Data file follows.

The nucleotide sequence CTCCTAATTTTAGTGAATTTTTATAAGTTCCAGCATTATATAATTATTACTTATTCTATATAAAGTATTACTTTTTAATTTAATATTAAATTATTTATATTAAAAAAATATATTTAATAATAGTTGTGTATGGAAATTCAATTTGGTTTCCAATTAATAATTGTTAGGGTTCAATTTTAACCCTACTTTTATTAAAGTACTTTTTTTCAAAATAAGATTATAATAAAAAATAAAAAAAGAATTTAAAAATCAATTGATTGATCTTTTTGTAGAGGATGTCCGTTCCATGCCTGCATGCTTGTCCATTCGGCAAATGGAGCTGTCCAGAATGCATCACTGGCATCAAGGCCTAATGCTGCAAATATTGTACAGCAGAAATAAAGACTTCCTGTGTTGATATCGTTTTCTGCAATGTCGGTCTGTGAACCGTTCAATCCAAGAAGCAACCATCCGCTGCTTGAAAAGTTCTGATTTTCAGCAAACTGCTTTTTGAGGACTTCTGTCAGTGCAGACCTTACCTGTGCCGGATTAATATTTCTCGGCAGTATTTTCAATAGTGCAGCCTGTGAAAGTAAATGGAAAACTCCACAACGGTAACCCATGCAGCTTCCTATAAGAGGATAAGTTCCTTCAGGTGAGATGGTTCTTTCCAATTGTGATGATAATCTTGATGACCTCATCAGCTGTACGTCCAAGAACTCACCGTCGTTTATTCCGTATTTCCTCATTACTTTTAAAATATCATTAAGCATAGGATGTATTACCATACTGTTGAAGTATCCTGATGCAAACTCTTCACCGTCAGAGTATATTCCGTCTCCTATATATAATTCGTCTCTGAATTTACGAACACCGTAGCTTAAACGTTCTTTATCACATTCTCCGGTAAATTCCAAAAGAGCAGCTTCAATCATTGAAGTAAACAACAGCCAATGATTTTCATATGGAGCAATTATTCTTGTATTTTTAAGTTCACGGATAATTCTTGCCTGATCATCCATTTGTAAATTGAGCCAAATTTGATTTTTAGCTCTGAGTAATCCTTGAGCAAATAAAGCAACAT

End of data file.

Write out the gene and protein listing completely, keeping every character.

The nucleotide sequence CTCCTAATTTTAGTGAATTTTTATAAGTTCCAGCATTATATAATTATTACTTATTCTATATAAAGTATTACTTTTTAATTTAATATTAAATTATTTATATTAAAAAAATATATTTAATAATAGTTGTGTATGGAAATTCAATTTGGTTTCCAATTAATAATTGTTAGGGTTCAATTTTAACCCTACTTTTATTAAAGTACTTTTTTTCAAAATAAGATTATAATAAAAAATAAAAAAAGAATTTAAAAATCAATTGATTGATCTTTTTGTAGAGGATGTCCGTTCCATGCCTGCATGCTTGTCCATTCGGCAAATGGAGCTGTCCAGAATGCATCACTGGCATCAAGGCCTAATGCTGCAAATATTGTACAGCAGAAATAAAGACTTCCTGTGTTGATATCGTTTTCTGCAATGTCGGTCTGTGAACCGTTCAATCCAAGAAGCAACCATCCGCTGCTTGAAAAGTTCTGATTTTCAGCAAACTGCTTTTTGAGGACTTCTGTCAGTGCAGACCTTACCTGTGCCGGATTAATATTTCTCGGCAGTATTTTCAATAGTGCAGCCTGTGAAAGTAAATGGAAAACTCCACAACGGTAACCCATGCAGCTTCCTATAAGAGGATAAGTTCCTTCAGGTGAGATGGTTCTTTCCAATTGTGATGATAATCTTGATGACCTCATCAGCTGTACGTCCAAGAACTCACCGTCGTTTATTCCGTATTTCCTCATTACTTTTAAAATATCATTAAGCATAGGATGTATTACCATACTGTTGAAGTATCCTGATGCAAACTCTTCACCGTCAGAGTATATTCCGTCTCCTATATATAATTCGTCTCTGAATTTACGAACACCGTAGCTTAAACGTTCTTTATCACATTCTCCGGTAAATTCCAAAAGAGCAGCTTCAATCATTGAAGTAAACAACAGCCAATGATTTTCATATGGAGCAATTATTCTTGTATTTTTAAGTTCACGGATAATTCTTGCCTGATCATCCATTTGTAAATTGAGCCAAATTTGATTTTTAGCTCTGAGTAATCCTTGAGCAAATAAAGCAACAT